Not winning the World Cup as player no longer a pain, feels Rahul Dravid
What's the story?
Basking on the glory of helping India lift the 2018 U-19 World Cup, head coach Rahul Dravid feels that missing out on World Cup success during his playing career does not disappoint him anymore. Insisting that he does not dwell much on the past, the legendary batsman also attributed India's triumphant campaign in the tournament solely to the efforts of the players.
At a press conference in Mumbai, Dravid affirmed, "Not lifting the World Cup (as player) is not a pain for me anymore. My cricket career is over, it is a long time back. I have had disappointments in my career, not just lifting World Cup."
He added, “I am more happy for these boys. As a coach there are only so much we can do, at the end of the day, as a coach, you are dependent on the execution of the players. We are very realistic about our impact. Credit goes to these players. They are the ones who have put in the hours. Credit goes to them completely."
In the past...
During his stellar playing career, Dravid participated in three editions of the senior World Cup. While India exited in the Super Six stage in 1999, they progressed to the final of the 2003 edition under Sourav Ganguly's captaincy. However, they lost to a dominant Australian side. Dravid himself led India in the 2007 World Cup. But his team suffered a shock Group Stage exit.
The heart of the matter
Among all Indian batsmen who have scored at least 500 runs, Dravid's remarkable average of 61.42 is the highest in World Cup history. The right-hander played in 22 matches in the tournament and scored 860 runs with two centuries and six fifties.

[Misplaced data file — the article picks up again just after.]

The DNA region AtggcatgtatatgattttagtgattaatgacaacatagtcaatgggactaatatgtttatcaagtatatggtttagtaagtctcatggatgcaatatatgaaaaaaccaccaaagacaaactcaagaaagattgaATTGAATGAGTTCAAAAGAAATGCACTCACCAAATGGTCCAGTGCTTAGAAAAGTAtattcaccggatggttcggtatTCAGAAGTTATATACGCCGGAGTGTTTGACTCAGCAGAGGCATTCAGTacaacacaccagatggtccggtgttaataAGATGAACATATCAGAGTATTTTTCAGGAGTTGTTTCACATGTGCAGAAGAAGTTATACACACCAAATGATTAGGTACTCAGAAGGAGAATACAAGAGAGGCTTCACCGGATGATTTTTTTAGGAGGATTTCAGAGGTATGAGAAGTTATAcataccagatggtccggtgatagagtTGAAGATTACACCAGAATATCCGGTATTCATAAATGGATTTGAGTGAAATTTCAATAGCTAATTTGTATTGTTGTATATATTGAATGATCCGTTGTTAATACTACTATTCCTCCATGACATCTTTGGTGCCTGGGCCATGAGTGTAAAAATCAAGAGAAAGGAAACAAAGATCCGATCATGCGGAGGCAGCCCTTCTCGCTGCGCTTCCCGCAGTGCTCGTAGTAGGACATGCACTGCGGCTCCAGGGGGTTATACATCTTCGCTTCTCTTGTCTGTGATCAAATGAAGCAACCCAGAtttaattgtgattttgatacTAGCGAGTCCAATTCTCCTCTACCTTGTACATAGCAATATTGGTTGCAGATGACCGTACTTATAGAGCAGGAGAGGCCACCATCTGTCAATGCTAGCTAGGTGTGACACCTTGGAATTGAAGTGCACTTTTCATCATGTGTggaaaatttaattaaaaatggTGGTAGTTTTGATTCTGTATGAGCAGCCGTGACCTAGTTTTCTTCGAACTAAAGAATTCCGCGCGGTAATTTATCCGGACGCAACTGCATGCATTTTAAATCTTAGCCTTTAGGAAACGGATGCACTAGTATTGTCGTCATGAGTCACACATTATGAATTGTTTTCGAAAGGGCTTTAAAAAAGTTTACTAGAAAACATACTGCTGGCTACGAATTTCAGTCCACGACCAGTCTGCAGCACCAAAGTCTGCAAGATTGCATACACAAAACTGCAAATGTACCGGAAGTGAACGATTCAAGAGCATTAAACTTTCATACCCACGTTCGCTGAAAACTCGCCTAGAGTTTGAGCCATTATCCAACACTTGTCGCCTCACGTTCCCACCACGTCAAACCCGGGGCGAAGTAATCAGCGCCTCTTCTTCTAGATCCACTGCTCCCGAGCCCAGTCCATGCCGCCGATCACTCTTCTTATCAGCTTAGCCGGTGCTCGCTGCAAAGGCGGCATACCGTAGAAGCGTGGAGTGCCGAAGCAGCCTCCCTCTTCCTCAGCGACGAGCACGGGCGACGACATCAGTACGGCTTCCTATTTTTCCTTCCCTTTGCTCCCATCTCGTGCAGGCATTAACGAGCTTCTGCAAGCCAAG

Having been appointed as head coach of the Indian junior team, Dravid came close to tasting tournament glory when Ishan Kishan's team reached the final of the 2016 U-19 World Cup. However, the Indian colts were defeated in the title clash by a resurgent West Indies unit.
Upon entering the 2018 edition of the U-19 World Cup as favourites, Prithvi Shaw's side played to their potential and vanquished all comers to cruise to the title. Even as the Indian colts celebrated their fourth U-19 World Cup title, the triumph was a long awaited dream attaining fruition for head coach Dravid.
Parallels from history
After guiding the senior Indian team to the euphoric World Cup triumph in 2011, the then head coach and former South African opener Gary Kirsten termed the winning feeling as 'one of the great experiences' of his life.
Dravid's down to earth nature can be discerned from the admirable manner in which he has handled all adulation placed on him for guiding a talented Indian team to the U-19 title. While World Cup glory may have eluded him during his playing career, there is no doubting the fact that he is one of the greatest cricketers to ever grace the game.